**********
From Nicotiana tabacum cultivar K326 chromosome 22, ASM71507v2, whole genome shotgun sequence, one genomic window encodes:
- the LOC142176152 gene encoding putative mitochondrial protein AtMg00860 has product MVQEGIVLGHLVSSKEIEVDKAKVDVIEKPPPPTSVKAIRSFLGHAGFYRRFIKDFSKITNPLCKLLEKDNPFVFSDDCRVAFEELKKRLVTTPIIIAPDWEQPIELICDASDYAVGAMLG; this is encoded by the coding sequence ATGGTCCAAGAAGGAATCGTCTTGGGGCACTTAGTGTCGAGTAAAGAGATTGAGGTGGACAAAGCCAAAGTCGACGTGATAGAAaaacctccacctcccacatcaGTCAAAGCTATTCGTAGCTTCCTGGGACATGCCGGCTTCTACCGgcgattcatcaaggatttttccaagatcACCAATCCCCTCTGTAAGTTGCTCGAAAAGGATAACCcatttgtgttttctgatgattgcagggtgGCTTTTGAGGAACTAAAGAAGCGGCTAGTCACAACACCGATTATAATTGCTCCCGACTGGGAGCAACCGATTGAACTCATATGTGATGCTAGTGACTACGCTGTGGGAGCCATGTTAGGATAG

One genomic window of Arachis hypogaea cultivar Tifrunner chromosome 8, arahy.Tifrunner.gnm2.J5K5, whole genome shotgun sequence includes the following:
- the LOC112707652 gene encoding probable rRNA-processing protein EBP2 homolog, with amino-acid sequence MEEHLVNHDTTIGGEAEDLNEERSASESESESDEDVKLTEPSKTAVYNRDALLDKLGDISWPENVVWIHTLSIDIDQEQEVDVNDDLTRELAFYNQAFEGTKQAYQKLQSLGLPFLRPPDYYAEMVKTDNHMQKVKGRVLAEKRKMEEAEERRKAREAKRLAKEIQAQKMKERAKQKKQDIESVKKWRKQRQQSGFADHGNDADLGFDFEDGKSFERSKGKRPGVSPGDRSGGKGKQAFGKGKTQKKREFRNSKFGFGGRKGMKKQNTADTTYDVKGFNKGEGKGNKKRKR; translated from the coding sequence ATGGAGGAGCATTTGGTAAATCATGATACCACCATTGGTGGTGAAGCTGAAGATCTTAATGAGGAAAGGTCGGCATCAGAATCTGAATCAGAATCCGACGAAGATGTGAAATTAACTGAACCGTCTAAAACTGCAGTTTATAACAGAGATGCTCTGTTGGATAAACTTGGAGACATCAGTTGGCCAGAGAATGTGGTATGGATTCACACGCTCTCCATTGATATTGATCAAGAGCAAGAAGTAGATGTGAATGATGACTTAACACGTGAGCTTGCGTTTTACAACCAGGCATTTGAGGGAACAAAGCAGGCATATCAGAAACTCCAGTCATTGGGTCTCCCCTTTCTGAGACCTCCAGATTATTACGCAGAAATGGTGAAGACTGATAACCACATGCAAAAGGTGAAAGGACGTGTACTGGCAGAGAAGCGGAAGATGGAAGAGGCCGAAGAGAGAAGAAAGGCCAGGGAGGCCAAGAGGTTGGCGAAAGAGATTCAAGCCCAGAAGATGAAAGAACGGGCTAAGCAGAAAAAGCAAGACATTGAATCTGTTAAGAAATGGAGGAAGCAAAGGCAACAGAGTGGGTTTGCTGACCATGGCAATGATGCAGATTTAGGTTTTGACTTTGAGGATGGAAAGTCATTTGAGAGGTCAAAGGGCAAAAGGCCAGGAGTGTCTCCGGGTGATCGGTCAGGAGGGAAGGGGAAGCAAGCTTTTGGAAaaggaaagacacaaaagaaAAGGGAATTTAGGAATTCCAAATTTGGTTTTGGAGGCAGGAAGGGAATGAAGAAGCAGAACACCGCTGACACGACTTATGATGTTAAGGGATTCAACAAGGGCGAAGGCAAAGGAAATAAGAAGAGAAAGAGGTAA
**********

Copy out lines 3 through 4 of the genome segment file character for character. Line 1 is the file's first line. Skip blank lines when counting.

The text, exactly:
One genomic window of Arachis hypogaea cultivar Tifrunner chromosome 8, arahy.Tifrunner.gnm2.J5K5, whole genome shotgun sequence includes the following:
- the LOC112707652 gene encoding probable rRNA-processing protein EBP2 homolog, with amino-acid sequence MEEHLVNHDTTIGGEAEDLNEERSASESESESDEDVKLTEPSKTAVYNRDALLDKLGDISWPENVVWIHTLSIDIDQEQEVDVNDDLTRELAFYNQAFEGTKQAYQKLQSLGLPFLRPPDYYAEMVKTDNHMQKVKGRVLAEKRKMEEAEERRKAREAKRLAKEIQAQKMKERAKQKKQDIESVKKWRKQRQQSGFADHGNDADLGFDFEDGKSFERSKGKRPGVSPGDRSGGKGKQAFGKGKTQKKREFRNSKFGFGGRKGMKKQNTADTTYDVKGFNKGEGKGNKKRKR; translated from the coding sequence ATGGAGGAGCATTTGGTAAATCATGATACCACCATTGGTGGTGAAGCTGAAGATCTTAATGAGGAAAGGTCGGCATCAGAATCTGAATCAGAATCCGACGAAGATGTGAAATTAACTGAACCGTCTAAAACTGCAGTTTATAACAGAGATGCTCTGTTGGATAAACTTGGAGACATCAGTTGGCCAGAGAATGTGGTATGGATTCACACGCTCTCCATTGATATTGATCAAGAGCAAGAAGTAGATGTGAATGATGACTTAACACGTGAGCTTGCGTTTTACAACCAGGCATTTGAGGGAACAAAGCAGGCATATCAGAAACTCCAGTCATTGGGTCTCCCCTTTCTGAGACCTCCAGATTATTACGCAGAAATGGTGAAGACTGATAACCACATGCAAAAGGTGAAAGGACGTGTACTGGCAGAGAAGCGGAAGATGGAAGAGGCCGAAGAGAGAAGAAAGGCCAGGGAGGCCAAGAGGTTGGCGAAAGAGATTCAAGCCCAGAAGATGAAAGAACGGGCTAAGCAGAAAAAGCAAGACATTGAATCTGTTAAGAAATGGAGGAAGCAAAGGCAACAGAGTGGGTTTGCTGACCATGGCAATGATGCAGATTTAGGTTTTGACTTTGAGGATGGAAAGTCATTTGAGAGGTCAAAGGGCAAAAGGCCAGGAGTGTCTCCGGGTGATCGGTCAGGAGGGAAGGGGAAGCAAGCTTTTGGAAaaggaaagacacaaaagaaAAGGGAATTTAGGAATTCCAAATTTGGTTTTGGAGGCAGGAAGGGAATGAAGAAGCAGAACACCGCTGACACGACTTATGATGTTAAGGGATTCAACAAGGGCGAAGGCAAAGGAAATAAGAAGAGAAAGAGGTAA